Maria Romano turns her CSA box into a classic pizza with a Romanian twist.
By Maria Romano
Each Wednesday, after all the quotidian morning internet activities (e-mail, social networks, Honest Cooking *wink*) are complete, I rush to investigate what will become the best part of my Wednesday- nay, my week- and peruse my CSA’s blog post detailing the contents of the weekly CSA box I’ll pick up later. As I scroll past the requisite aromatics, late summer squashes and seasonal surplus- specifically the pounds and pounds of eggplant, tomatoes, and bell peppers- a roasty, sweet, and savory flavor memory appears… hardly a blip on my conscious radar.
As the day progresses, this tiny daydream grows into full-fledged craving, and pretty soon all I can think about is that delectable Romanian snack called zacusca, a smooth relish of roasted red bell peppers, eggplant, and tomatoes. My obsession began a few years ago, when I found myself in my good friend’s kitchen in Bucharest after 24-odd hours of travel and was given a homemade jar of zacusca, a spoon, and bread. By the end of my month-long stay the two of us had polished off at least 2 more jars, and with good reason – it’s the perfect snack food, breakfast or lunch food, and of course, drunk food for early morning fridge raids.
This pizza was my attempt at upgrading zacusca from spread status while keeping it the star of the show, and named to bring to mind a more famous Romanian/Italian interaction. It features zacusca instead of tomato sauce, along with the traditional mozzarella cheese and some nice smoky sausages. Although crusts do end up crustier on a pizza stone, you can make these individually-sized pizzas on a rimmed cookie sheet with great results.
- 1.5 cups (0.3 L) room temperature water
- 3 tsps (14 g) active dry yeast
- 3 cups (700 g) durum wheat flour*
- 1 cup (236 g) white whole wheat flour
- 2 tsps (10 g) salt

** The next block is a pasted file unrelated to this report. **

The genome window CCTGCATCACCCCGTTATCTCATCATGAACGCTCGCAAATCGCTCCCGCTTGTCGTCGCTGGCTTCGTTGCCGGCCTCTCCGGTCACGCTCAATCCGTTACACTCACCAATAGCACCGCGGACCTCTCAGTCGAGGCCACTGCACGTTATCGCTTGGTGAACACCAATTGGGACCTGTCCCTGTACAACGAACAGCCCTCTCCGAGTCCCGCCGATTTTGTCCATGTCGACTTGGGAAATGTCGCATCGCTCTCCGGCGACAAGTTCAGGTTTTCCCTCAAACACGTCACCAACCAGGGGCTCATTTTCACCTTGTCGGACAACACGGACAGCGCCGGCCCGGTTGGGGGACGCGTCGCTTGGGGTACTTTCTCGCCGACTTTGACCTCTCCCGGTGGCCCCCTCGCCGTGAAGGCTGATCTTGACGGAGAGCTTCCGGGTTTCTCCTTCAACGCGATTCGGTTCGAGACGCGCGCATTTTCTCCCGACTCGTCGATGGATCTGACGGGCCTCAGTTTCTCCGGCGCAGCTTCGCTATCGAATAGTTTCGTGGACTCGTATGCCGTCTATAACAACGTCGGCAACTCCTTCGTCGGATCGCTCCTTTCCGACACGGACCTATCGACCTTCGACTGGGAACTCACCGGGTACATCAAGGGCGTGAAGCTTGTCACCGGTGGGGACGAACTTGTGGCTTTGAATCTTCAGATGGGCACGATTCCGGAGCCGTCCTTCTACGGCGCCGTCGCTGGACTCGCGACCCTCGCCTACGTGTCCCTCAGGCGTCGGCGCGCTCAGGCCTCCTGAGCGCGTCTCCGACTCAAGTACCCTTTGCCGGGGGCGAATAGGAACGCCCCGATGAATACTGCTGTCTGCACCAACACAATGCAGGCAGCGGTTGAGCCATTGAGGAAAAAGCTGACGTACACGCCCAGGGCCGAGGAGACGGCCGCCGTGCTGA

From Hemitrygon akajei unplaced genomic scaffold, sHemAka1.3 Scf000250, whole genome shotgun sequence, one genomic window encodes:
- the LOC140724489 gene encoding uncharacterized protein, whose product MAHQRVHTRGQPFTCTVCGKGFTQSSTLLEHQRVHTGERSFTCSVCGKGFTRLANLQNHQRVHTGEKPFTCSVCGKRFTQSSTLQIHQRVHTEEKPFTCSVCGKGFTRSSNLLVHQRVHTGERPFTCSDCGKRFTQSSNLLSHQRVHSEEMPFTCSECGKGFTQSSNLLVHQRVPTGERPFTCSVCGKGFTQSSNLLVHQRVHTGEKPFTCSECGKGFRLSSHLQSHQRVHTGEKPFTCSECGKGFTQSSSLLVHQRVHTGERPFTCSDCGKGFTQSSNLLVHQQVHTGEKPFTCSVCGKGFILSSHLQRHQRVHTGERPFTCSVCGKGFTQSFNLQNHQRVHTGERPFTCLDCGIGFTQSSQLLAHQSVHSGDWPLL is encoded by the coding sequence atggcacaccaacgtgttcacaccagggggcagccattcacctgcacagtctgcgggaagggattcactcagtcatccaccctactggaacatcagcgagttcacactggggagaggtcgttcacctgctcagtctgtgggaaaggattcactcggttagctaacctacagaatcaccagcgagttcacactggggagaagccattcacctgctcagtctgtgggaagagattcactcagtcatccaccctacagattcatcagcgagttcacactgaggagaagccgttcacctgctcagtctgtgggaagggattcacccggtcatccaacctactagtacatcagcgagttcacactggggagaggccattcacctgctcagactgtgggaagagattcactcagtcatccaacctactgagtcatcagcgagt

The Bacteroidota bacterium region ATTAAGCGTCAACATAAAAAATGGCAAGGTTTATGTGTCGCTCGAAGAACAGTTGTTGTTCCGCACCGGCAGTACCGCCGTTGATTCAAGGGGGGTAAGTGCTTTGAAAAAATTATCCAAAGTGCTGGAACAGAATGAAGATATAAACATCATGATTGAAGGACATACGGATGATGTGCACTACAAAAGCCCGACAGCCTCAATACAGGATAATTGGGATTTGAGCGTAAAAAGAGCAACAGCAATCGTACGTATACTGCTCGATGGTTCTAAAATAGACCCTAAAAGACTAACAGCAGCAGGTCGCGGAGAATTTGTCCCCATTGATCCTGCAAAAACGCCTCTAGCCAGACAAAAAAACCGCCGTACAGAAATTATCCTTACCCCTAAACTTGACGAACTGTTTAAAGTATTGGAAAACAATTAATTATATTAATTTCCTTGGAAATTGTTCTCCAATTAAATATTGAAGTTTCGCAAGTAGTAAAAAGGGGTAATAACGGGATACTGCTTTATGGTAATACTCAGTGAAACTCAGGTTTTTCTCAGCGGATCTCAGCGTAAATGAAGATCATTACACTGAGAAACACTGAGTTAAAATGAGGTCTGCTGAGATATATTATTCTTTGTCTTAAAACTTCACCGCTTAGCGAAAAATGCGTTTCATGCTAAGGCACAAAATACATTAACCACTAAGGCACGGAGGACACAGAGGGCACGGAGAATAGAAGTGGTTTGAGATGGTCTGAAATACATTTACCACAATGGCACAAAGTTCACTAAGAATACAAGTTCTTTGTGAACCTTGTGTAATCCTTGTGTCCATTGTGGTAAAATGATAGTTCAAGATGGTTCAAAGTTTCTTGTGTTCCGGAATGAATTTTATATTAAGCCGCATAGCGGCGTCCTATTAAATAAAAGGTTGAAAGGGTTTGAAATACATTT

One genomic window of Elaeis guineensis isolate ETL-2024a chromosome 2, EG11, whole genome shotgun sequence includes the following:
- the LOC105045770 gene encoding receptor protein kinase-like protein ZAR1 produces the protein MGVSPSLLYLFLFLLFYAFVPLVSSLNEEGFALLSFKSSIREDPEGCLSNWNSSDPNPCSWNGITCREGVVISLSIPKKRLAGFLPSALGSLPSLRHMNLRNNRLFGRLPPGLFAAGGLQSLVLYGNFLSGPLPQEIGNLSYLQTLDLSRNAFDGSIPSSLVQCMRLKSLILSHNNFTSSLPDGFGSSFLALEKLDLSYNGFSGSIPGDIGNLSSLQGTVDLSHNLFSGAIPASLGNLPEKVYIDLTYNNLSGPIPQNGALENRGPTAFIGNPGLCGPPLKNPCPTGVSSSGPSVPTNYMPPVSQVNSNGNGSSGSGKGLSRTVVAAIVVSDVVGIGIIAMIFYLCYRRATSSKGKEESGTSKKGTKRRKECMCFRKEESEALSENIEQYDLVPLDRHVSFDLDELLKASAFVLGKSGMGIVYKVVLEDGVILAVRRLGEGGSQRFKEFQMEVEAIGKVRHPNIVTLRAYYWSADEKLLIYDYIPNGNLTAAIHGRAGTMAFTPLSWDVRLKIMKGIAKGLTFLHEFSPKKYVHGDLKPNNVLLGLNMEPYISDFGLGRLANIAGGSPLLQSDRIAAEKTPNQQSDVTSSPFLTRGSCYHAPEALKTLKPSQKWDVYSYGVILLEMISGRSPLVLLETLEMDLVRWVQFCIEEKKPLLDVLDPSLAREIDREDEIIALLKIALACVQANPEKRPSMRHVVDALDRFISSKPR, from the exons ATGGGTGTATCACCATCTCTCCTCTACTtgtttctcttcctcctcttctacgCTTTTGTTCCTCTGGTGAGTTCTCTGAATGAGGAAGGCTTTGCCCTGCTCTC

- 2 cloves of garlic
- 1 yellow onion, chopped
- 3 tbsp (50 g) extra virgin olive oil
- 3 small Italian eggplants
- 4 red bell peppers
- ½ lb (250 g) tomatoes
- salt and pepper to taste
- ½ lb (250 g) mozzarella cheese, sliced
- 1 lb (500 g) smoked sausage, thinly sliced into rounds
- extra virgin olive oil
- 1 bunch of fresh oregano
- salt, preferably a visible, crunchy kind, like pink Himalayan or fleur de sel
- Stir water and yeast until dissolved. Let sit until bubbling, about 5 minutes.
- In a large bowl, whisk flours and salt. Add to yeast mixture and stir (in processor) or knead by hand until a smooth, elastic dough forms.
- Oil a large bowl. Transfer dough and turn to coat with oil. Let rise, covered, until doubled in size (about an hour).
- Flatten dough. (At this point you can refrigerate the dough, sealed, for up to a week; return to room temperature before continuing.) Let dough rise another hour, until doubled in size.
- Meanwhile, saute the onions in a large frying pan until clear, about ten minutes.
- Char the skin on the eggplants and peppers by exposing each to an open flame. After each is completely charred, place in closed plastic or paper bag. The skin should peel off easily.
- Chop the eggplants, peppers, and tomatoes. Blend with the onions and garlic in a food processor. Return to pan and simmer until thick and reduced, and 40 minutes to an hour. Season to taste with salt and pepper.
- Preheat the oven to 350.
- After the dough has risen, remove a small handful and press into a thin, 8" (20 cm) circle with a rolling pin or your hands. Spread zacusca on circle, leaving a small crust. Add mozzarella and sausage. Brush visible crust with a small amount of olive oil.
- Transfer pizza to greased cookie sheet. Bake until crust is firm and cheese is browned and bubbling (cook time will depend on thickness/doneness of crust you prefer, but it's anywhere from 8-15 minutes).
- Garnish with chopped, rubbed oregano and gourmet salt to taste.
- Buon appetito!
Maria Romano is a recipe creator and ingredient huntress by day and contributor to Honest Cooking by night. Her culinary affinities and inspirations include food history, food in art, spices, exotic ingredients and anything else that catches her eye. You can read about her (sometimes mis)adventures on her blog, Arbiter Elegantiae.